Still, Danforth likes her and her project, but not enough to propose marriage. Peter is still Annie's father, here named Father, and played by Ronnie Clark, who sports a long beard, reads passages from Hawthorne's story and tells Annie that she's out of her mind. On this point, he's right. The research for the piece includes a genetic anomaly found in both schizophrenics and highly creative people. At one point, the play articulates the difference between a genius and a madman, concluding that the genius is right, whereas a madman is merely deluded. Only time can tell that difference.
There's also a character named Mother (Jen Kays), another phantom parked mostly high on a platform. She died giving birth to Annie and Owen. Mother re-enacts her own experimental excursions into alternate realities by eating pages from the volumes of books she reads, washing them down with water, infused with ever-increasing doses of arsenic as a tincture.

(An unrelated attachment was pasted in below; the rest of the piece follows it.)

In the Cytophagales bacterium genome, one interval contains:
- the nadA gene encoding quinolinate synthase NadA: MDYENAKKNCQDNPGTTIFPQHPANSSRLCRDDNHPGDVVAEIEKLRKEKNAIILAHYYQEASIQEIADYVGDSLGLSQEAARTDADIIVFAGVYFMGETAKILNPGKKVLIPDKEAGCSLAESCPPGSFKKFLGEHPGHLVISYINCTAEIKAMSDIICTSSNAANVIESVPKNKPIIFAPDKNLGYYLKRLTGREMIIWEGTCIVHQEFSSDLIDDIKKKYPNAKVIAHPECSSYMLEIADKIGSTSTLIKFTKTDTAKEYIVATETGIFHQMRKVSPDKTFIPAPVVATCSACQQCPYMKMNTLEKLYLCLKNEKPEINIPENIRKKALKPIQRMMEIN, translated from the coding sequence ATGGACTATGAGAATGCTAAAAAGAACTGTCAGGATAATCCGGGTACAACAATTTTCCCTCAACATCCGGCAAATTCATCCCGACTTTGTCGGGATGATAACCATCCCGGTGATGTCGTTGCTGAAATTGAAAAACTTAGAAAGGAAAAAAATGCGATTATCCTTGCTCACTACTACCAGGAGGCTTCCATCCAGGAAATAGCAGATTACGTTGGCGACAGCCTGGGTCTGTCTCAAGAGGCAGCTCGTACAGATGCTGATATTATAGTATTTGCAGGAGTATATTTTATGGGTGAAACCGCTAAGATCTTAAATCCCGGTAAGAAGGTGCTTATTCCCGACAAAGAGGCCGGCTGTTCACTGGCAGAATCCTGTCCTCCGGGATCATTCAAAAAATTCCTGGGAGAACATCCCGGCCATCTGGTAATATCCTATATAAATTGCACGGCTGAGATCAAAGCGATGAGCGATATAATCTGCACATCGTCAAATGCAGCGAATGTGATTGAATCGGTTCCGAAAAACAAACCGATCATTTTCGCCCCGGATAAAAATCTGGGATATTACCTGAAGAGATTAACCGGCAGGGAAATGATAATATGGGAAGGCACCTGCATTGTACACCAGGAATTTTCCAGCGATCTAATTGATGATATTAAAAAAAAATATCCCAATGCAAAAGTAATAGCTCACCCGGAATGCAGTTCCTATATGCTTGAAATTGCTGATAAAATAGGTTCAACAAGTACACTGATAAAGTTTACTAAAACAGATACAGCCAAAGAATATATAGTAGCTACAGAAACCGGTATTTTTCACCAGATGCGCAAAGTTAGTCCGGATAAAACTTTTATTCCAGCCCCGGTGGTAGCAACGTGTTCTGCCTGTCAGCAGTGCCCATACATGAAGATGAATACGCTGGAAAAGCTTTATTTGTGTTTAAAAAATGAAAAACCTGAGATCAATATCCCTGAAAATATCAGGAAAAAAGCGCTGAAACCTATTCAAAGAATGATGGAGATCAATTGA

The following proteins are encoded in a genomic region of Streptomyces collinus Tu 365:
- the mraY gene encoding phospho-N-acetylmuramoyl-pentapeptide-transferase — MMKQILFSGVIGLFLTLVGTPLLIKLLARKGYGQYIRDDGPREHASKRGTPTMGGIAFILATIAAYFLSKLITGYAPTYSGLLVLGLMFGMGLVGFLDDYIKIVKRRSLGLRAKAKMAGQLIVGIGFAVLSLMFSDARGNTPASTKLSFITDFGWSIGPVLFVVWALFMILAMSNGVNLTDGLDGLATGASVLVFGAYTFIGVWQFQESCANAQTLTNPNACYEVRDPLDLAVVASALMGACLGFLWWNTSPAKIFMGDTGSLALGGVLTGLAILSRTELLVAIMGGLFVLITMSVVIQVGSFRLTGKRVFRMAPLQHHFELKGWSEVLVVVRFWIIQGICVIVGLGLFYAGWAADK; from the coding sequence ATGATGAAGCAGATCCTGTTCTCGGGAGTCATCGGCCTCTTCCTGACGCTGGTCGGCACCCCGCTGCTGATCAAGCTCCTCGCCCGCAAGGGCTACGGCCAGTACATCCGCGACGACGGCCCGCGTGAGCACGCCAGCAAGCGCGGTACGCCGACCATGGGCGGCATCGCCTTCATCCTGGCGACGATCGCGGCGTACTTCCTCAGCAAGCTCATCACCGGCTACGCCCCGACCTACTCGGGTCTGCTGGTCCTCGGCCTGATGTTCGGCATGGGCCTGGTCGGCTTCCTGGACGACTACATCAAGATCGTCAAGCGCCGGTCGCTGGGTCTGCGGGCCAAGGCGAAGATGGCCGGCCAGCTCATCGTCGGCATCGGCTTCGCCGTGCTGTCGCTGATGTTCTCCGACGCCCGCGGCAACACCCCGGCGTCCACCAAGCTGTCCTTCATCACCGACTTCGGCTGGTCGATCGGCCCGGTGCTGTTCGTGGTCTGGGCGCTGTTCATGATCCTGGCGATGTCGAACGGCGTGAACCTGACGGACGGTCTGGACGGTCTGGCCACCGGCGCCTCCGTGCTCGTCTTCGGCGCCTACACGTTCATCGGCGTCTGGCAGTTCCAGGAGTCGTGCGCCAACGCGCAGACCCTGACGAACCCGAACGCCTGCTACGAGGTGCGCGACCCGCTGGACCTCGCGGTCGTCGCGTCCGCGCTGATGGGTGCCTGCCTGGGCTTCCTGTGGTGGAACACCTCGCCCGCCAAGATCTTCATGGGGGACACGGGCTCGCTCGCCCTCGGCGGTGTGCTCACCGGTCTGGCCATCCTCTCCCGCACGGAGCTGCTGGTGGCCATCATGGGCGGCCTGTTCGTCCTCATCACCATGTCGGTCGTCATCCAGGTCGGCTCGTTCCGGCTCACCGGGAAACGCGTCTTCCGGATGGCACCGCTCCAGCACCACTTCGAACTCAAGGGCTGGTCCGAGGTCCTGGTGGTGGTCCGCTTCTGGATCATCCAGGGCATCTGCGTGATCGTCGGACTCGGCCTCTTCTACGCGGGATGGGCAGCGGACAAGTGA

Upon realizing where Annie got her character from, my empathy settled with Father, who wanders Maureen Weiss' bookshelf- and clock-adorned set looking slightly lost.
It's a visually impressive and well-acted spectacle. Clark's lighting design includes a trio of suspended lightbulbs and the frequent use of flashlights beamed onto actors' faces, then snapped off after a telling line.
Images of characters eating words before spewing the pieces of paper from their mouths are genuinely intriguing. It's certainly another way of looking at storytelling. But attaching a layer of themes about schizophrenia and creativity to Hawthorne's comparatively simple, elegant story about the purpose of art and its relationship to commerce results in a grab-bag of meaning and significance. Its beauty is evident. Its point, less so. In its defense, this resembles what Oscar Wilde said about art.